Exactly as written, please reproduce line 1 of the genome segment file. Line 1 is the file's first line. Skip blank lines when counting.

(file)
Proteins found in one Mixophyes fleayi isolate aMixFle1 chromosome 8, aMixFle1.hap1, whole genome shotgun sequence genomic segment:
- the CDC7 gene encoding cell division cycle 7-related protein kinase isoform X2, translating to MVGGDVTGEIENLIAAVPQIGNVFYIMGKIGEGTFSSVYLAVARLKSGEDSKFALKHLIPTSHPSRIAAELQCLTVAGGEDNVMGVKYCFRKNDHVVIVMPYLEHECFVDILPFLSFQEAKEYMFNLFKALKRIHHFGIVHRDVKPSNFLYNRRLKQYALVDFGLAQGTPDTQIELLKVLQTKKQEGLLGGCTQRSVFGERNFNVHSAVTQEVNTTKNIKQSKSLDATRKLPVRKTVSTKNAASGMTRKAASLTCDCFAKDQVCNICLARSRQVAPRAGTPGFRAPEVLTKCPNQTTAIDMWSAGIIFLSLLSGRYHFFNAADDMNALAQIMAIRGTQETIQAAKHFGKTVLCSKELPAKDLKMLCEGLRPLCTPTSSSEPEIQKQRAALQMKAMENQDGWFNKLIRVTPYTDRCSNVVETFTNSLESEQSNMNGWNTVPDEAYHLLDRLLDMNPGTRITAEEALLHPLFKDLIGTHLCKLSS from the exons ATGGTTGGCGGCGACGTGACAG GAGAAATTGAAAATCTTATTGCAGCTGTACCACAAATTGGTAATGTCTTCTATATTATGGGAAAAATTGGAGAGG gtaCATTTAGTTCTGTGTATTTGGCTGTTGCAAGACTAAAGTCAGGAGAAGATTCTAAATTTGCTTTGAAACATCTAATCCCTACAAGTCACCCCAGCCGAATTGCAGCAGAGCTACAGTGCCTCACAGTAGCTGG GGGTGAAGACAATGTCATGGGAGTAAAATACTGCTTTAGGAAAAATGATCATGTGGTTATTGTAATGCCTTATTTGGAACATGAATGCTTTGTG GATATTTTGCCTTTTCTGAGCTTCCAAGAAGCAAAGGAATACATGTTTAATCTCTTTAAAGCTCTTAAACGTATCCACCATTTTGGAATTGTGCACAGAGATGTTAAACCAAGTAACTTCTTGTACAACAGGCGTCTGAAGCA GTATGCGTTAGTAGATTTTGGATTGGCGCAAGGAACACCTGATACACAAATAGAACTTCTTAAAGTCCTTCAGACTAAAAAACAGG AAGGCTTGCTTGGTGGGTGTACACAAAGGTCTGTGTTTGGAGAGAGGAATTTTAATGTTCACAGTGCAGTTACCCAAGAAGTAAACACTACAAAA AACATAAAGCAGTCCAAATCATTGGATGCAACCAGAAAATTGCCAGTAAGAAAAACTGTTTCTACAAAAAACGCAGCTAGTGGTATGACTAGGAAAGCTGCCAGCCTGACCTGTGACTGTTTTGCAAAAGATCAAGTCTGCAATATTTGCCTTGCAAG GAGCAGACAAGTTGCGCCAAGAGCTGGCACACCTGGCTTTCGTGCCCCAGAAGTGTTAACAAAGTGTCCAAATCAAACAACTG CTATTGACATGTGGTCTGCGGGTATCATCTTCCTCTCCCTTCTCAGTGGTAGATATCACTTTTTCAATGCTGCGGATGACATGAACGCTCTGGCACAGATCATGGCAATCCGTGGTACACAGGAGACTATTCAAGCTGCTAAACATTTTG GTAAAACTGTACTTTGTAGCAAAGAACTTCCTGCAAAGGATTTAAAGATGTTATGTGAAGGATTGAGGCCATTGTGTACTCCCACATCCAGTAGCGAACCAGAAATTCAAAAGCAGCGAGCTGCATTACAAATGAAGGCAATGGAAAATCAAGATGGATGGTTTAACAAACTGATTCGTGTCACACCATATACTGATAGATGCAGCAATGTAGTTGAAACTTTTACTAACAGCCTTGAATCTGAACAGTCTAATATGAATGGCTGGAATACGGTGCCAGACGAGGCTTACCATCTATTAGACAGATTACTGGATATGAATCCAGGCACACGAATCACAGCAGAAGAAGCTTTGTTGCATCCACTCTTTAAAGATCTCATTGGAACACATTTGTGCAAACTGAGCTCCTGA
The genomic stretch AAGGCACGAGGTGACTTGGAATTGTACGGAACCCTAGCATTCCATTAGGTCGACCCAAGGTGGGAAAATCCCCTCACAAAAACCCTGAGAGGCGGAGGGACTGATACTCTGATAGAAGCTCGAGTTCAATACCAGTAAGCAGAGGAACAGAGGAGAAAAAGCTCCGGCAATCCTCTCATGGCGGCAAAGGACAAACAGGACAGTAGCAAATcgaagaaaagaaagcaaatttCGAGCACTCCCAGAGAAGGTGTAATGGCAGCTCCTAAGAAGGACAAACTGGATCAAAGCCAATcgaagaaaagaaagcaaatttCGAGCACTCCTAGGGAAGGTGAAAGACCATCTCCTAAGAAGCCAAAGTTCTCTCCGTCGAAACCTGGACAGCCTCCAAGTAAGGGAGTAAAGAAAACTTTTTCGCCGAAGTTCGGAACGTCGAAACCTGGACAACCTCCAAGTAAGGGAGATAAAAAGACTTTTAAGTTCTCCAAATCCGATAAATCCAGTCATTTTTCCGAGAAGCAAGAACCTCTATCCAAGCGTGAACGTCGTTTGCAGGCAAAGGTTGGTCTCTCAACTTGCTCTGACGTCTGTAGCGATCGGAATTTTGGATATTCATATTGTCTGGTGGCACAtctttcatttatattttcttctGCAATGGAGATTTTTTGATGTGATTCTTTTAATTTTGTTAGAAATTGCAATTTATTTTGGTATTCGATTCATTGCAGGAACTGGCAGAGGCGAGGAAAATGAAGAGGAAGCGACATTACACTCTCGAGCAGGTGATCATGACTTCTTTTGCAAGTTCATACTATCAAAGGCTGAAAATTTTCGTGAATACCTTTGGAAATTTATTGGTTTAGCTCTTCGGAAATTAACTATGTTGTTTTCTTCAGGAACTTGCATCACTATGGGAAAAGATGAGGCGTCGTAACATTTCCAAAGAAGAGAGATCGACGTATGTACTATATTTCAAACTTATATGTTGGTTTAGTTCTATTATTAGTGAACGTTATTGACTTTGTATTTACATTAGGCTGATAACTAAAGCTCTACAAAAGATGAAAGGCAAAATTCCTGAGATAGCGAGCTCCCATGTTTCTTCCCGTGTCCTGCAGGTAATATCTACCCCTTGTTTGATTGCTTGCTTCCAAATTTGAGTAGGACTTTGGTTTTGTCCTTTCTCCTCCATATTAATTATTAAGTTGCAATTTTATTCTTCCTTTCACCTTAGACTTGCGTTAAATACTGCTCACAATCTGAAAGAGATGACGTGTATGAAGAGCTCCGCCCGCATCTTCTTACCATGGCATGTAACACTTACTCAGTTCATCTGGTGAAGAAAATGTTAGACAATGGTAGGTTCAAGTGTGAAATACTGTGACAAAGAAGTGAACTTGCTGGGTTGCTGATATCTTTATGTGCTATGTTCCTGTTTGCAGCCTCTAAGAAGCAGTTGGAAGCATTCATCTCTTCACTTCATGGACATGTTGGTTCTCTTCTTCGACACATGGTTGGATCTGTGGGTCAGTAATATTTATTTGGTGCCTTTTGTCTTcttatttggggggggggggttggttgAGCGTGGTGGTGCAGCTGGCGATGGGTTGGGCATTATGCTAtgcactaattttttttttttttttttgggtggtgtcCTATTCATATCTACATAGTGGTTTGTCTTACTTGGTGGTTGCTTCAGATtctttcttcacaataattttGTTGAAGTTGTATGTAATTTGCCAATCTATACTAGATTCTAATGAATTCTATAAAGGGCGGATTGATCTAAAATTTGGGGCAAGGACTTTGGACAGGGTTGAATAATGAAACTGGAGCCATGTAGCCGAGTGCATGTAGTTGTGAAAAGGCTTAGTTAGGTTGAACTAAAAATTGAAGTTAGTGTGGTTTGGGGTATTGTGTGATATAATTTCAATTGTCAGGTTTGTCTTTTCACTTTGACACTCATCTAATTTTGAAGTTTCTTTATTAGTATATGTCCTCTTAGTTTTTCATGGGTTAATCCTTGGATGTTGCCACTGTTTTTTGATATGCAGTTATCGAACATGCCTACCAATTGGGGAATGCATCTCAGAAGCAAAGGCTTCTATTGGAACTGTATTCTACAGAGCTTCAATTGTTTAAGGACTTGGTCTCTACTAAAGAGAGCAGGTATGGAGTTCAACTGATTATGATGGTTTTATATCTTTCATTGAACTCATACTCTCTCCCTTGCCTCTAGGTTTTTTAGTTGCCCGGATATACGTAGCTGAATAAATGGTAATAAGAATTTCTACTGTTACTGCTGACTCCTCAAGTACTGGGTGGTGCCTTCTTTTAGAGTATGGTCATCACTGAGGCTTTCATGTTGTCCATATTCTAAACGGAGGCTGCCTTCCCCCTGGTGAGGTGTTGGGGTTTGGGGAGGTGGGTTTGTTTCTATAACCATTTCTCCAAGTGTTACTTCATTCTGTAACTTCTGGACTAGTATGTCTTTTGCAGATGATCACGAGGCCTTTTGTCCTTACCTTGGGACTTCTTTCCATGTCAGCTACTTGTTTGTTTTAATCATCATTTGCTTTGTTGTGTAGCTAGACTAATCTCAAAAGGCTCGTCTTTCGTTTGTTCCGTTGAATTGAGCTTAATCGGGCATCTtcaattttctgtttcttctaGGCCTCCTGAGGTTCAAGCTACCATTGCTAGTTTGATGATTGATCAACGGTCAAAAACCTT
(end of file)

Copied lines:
Proteins found in one Mixophyes fleayi isolate aMixFle1 chromosome 8, aMixFle1.hap1, whole genome shotgun sequence genomic segment: